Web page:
RIM made an interesting choice on what to do when you make the inevitable typo. On the iPhone if you make a mistake, it puts the word it thinks you meant to type up above your finger. If you ignore it and go on your merry way, the iPhone replaces your typo with the correct word, arrogantly assuming it knows better than you. This might seem a poor decision, but in reality it encourages you to just fly on that virtual keyboard and assume that the iPhone will simply clean up after you. That’s the trust bit I was talking about earlier. When you really let go and assume Steve knows best, your typing speed will improve dramatically on the iPhone. It takes most people a very long time to get to this point though – six months seems to be an average! But back to the main point – Apple chose to have their word inserted if you ignore the correction when it pops up.
RIM made the opposite choice – if you make a typo it offers you not just one word but several words – and if you ignore it, it assumes you really meant to type it the way you did. That’s almost never the case, if it looks like it’s a typo, it usually is! With the Storm 2, like any phone, you inevitably will have typos to fix after you’re done typing, so let’s walk through the different methods to edit after the fact and compare them.
This is where I really hit a wall with the Storm 2. I don’t think I ever got it where I wanted it, finally I learned to just resort to putting it on some location to the right of the word and then erasing everything up to that word and then retyping it. very poor user interface in my opinion.
I was pleasantly surprised with how easily and quickly the Storm 2 rotates from portrait to landscape mode. The iPhone does this pretty well but every so often you find yourself rotating back and forth to try and get it to pay attention. The Storm 2 reacted 100% of the time and always virtually instantaneously.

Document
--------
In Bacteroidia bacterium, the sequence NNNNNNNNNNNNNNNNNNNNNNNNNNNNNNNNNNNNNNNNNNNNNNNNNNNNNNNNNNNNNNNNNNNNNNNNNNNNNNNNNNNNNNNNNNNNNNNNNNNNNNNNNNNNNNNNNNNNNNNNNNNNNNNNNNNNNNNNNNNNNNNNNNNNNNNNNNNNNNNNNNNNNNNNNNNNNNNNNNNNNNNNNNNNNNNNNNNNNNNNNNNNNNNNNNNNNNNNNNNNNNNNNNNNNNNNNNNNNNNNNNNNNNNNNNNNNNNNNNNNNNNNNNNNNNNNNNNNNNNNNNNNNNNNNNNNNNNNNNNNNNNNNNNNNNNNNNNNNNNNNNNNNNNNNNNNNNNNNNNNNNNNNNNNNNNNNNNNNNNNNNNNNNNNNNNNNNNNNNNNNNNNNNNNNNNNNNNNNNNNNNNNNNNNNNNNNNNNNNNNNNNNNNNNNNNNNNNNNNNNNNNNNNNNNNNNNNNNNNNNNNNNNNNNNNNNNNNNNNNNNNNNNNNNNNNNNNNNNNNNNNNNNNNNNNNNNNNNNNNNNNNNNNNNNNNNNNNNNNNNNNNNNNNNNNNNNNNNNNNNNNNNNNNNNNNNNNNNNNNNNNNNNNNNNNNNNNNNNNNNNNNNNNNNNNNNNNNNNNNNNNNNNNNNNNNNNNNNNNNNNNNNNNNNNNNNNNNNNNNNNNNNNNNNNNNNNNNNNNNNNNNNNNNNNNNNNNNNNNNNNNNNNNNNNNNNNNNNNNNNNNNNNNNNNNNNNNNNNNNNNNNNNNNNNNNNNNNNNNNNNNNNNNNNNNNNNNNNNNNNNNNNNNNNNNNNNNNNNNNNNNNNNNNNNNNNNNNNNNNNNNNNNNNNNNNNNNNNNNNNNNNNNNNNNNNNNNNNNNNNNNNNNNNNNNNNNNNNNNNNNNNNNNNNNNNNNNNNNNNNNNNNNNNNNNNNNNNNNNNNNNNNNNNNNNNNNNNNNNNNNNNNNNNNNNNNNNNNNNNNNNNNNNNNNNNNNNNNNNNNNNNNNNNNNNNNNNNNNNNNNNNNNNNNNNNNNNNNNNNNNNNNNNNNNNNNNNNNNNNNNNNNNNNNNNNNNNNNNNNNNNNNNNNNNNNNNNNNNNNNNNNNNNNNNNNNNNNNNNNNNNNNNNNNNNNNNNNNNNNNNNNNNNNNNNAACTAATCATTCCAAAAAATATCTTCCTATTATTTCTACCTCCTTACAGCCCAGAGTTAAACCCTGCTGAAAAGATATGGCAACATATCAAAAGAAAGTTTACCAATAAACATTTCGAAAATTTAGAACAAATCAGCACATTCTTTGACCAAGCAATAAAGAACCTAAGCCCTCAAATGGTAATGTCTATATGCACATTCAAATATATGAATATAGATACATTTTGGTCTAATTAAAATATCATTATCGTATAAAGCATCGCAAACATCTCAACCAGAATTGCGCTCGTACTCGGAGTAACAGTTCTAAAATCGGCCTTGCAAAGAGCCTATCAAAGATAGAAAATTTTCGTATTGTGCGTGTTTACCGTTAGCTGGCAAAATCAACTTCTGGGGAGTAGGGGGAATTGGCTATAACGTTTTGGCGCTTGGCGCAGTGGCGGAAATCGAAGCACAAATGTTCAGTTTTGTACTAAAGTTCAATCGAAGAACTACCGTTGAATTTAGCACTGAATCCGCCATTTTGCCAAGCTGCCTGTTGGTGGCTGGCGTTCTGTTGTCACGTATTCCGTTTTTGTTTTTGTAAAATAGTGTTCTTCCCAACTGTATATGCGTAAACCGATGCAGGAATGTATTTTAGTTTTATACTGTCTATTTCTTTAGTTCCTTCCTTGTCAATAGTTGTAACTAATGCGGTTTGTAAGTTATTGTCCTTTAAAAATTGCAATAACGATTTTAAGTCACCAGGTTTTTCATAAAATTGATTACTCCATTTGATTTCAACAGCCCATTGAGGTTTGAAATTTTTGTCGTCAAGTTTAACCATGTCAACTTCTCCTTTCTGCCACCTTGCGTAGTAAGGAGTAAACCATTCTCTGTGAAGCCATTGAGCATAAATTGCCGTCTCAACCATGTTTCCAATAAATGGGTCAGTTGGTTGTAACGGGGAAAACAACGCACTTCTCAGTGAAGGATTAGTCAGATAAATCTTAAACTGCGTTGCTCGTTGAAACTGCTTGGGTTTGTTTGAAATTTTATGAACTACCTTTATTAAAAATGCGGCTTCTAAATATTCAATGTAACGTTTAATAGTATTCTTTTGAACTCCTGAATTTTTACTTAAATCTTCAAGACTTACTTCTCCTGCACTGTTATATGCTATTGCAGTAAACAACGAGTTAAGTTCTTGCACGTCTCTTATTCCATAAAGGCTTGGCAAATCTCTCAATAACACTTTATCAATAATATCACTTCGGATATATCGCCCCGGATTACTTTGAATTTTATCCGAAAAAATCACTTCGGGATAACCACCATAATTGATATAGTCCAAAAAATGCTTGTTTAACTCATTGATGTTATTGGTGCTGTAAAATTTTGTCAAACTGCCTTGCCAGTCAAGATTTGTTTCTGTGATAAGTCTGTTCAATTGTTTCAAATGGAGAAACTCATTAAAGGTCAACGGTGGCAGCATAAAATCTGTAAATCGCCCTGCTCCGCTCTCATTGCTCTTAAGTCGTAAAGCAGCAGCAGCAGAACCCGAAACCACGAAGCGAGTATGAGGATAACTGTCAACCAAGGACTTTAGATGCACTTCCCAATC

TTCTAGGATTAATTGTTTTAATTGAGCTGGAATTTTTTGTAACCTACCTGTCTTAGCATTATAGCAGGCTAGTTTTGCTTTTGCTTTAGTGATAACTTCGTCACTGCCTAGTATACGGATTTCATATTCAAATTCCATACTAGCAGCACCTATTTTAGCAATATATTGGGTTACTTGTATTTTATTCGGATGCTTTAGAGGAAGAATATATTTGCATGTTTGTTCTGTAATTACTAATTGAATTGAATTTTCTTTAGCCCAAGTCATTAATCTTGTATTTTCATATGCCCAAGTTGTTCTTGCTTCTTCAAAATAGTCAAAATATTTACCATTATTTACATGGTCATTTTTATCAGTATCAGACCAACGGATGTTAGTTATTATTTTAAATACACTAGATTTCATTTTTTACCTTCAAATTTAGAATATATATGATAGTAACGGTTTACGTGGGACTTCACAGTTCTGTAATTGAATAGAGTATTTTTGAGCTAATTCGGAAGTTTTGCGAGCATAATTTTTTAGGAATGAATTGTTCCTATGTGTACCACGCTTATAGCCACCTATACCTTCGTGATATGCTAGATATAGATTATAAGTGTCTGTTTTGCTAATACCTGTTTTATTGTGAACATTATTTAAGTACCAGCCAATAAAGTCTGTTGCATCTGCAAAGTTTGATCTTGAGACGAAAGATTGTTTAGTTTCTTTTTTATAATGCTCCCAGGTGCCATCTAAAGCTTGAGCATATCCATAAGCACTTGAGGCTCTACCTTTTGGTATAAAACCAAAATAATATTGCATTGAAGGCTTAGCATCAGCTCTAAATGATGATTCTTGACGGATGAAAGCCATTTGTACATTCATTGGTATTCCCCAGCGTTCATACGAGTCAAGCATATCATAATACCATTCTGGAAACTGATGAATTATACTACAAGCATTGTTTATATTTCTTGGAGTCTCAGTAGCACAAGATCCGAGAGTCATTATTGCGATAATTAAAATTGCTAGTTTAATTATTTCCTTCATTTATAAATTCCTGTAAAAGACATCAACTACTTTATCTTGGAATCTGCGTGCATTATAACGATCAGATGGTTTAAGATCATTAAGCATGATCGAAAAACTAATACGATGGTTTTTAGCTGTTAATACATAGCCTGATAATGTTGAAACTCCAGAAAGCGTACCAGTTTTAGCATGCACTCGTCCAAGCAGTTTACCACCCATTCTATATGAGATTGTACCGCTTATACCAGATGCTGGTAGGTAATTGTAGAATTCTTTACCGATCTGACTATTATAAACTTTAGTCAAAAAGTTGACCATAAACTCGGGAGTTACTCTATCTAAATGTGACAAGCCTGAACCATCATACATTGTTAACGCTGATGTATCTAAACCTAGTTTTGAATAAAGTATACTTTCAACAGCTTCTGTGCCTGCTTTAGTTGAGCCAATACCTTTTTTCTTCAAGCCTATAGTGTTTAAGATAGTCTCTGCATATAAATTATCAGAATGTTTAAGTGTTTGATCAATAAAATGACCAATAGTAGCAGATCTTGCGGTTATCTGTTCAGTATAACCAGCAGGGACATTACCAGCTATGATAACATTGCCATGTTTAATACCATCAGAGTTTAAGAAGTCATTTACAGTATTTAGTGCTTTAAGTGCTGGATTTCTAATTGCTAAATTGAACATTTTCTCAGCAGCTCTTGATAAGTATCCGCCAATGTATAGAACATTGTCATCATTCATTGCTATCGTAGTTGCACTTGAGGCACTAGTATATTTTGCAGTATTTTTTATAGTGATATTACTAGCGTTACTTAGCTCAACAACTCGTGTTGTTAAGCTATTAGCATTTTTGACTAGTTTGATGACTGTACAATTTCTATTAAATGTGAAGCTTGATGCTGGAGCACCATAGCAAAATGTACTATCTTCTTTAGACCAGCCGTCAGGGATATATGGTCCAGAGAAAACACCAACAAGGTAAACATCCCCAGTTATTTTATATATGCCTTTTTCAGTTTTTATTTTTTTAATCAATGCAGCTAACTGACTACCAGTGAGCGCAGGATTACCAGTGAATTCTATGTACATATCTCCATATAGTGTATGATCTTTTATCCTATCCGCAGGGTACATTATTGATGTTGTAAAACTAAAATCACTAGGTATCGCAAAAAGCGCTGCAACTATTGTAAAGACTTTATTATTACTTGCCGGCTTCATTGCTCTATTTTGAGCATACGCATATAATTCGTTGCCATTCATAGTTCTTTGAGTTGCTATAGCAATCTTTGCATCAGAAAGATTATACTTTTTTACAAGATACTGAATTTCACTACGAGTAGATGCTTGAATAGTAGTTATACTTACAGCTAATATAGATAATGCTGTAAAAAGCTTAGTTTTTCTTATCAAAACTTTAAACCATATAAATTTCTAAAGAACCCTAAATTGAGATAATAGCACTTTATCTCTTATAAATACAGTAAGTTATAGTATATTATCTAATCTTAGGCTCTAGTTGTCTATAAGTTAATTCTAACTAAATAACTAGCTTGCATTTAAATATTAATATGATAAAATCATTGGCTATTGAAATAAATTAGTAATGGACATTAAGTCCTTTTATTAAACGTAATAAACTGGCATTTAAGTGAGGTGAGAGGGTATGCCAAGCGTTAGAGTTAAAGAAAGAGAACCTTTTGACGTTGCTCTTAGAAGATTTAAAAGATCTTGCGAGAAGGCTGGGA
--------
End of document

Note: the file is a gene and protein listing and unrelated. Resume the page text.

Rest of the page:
When you flip the orientation of the Storm 2 the keyboard layout changes. The default in landscape is QWERTY, but in portrait it defaults to two letters per key (which is just silly for anything but pure email writing – can’t predictably write names or urls or anything like that). If you go into the settings you can change the keyboard for portrait to something worse – you can make it have THREE letters on each key so you have to hit the key several times to get the letter you want, just like back on my first Motorola Startac! finally you have an option to change the portrait keyboard to QWERTY. Pure silliness to choose anything else in my opinion.
Keyboard and screen real estate
Unfortunately when the onscreen keyboard comes up, it often takes up an awful lot of the screen real estate. For example, I loaded up App World, the application you have to install to get to the application store (yeah, I know, that’s odd, isn’t it?) to try and find a Twitter application. Unfortunately the App World store is still bereft of many applications, and I didn’t find anything but Übertwitter in there again. But anyway, when you go into the store, you see the search line, one application name, and the rest of the screen is taken up by the keyboard! You have to scroll one at a time through the applications. I thought it would be better in portrait mode but while you do get two entire application names to view at a time on screen that way, the keyboard covers about 60% of the screen.
It wasn’t clear to me why the keyboard has to show in that mode, it’s there all the time instead of getting out of the way until you ask for it. On more than one occasion I was in an application where the keyboard shouldn’t have shown like looking at my calendar, but the keyboard was stubbornly in the way.
On a standard Blackberry you can move applications around on screen. You click on an app, then launch the menu and choose move. Drag it around on screen until it’s where you want and then let go. Not on the Storm 2 however. I can select it, choose move, but I can’t move it. Dragging without hard clicking doesn’t have any effect other than to scroll the whole menu screen, and if I push on it first, it deselects it from the move command. There must be a way to do it but I never figured it out so I gave up.
I was very surprised when I received a Microsoft Word attachment in an email and I tried to open it, and it said “this protocol is not supported by this handset”. I thought all smart phones supported this format these days? maybe you have to buy or download Documents to Go or one of those kinds of applications, but I didn’t have to do that on my Blackberry Bold or my iPhone so again the Storm 2 disappointed me.
As I mentioned, the screen on the Storm 2 is gorgeous and video playback on the device is excellent. I tested out the headphones for a phone call and while they were very tinny sounding, the voice was clear. Oddly the microphone pickup is placed about 4 inches below your chin when wearing the heapdphones. The person I called said that when I was talking the voice was clear and loud but when I stopped talking the mic picked up a lot of ambient noise. This seemed to vary over time, not sure if that’s a problem with the mic pickup or what the problem was.